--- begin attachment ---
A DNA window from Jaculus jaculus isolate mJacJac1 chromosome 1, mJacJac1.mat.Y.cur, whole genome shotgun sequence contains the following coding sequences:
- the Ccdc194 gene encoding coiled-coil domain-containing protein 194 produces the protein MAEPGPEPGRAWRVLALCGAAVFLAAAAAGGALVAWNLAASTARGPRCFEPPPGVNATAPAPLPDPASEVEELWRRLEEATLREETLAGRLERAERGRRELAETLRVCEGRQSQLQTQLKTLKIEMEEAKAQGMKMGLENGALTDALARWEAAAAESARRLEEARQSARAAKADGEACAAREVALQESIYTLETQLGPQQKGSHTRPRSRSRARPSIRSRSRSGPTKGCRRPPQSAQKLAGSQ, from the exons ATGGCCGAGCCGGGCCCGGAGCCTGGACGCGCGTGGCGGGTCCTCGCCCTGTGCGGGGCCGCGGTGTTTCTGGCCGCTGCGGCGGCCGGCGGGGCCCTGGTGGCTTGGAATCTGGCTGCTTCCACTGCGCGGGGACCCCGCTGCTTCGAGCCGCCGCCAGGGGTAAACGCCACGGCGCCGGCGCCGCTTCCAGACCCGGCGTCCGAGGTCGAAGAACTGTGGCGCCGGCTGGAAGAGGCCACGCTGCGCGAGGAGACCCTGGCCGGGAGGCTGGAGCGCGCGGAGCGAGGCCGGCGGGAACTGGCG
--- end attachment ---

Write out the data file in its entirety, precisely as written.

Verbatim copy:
A DNA window from Jaculus jaculus isolate mJacJac1 chromosome 1, mJacJac1.mat.Y.cur, whole genome shotgun sequence contains the following coding sequences:
- the Ccdc194 gene encoding coiled-coil domain-containing protein 194 produces the protein MAEPGPEPGRAWRVLALCGAAVFLAAAAAGGALVAWNLAASTARGPRCFEPPPGVNATAPAPLPDPASEVEELWRRLEEATLREETLAGRLERAERGRRELAETLRVCEGRQSQLQTQLKTLKIEMEEAKAQGMKMGLENGALTDALARWEAAAAESARRLEEARQSARAAKADGEACAAREVALQESIYTLETQLGPQQKGSHTRPRSRSRARPSIRSRSRSGPTKGCRRPPQSAQKLAGSQ, from the exons ATGGCCGAGCCGGGCCCGGAGCCTGGACGCGCGTGGCGGGTCCTCGCCCTGTGCGGGGCCGCGGTGTTTCTGGCCGCTGCGGCGGCCGGCGGGGCCCTGGTGGCTTGGAATCTGGCTGCTTCCACTGCGCGGGGACCCCGCTGCTTCGAGCCGCCGCCAGGGGTAAACGCCACGGCGCCGGCGCCGCTTCCAGACCCGGCGTCCGAGGTCGAAGAACTGTGGCGCCGGCTGGAAGAGGCCACGCTGCGCGAGGAGACCCTGGCCGGGAGGCTGGAGCGCGCGGAGCGAGGCCGGCGGGAACTGGCG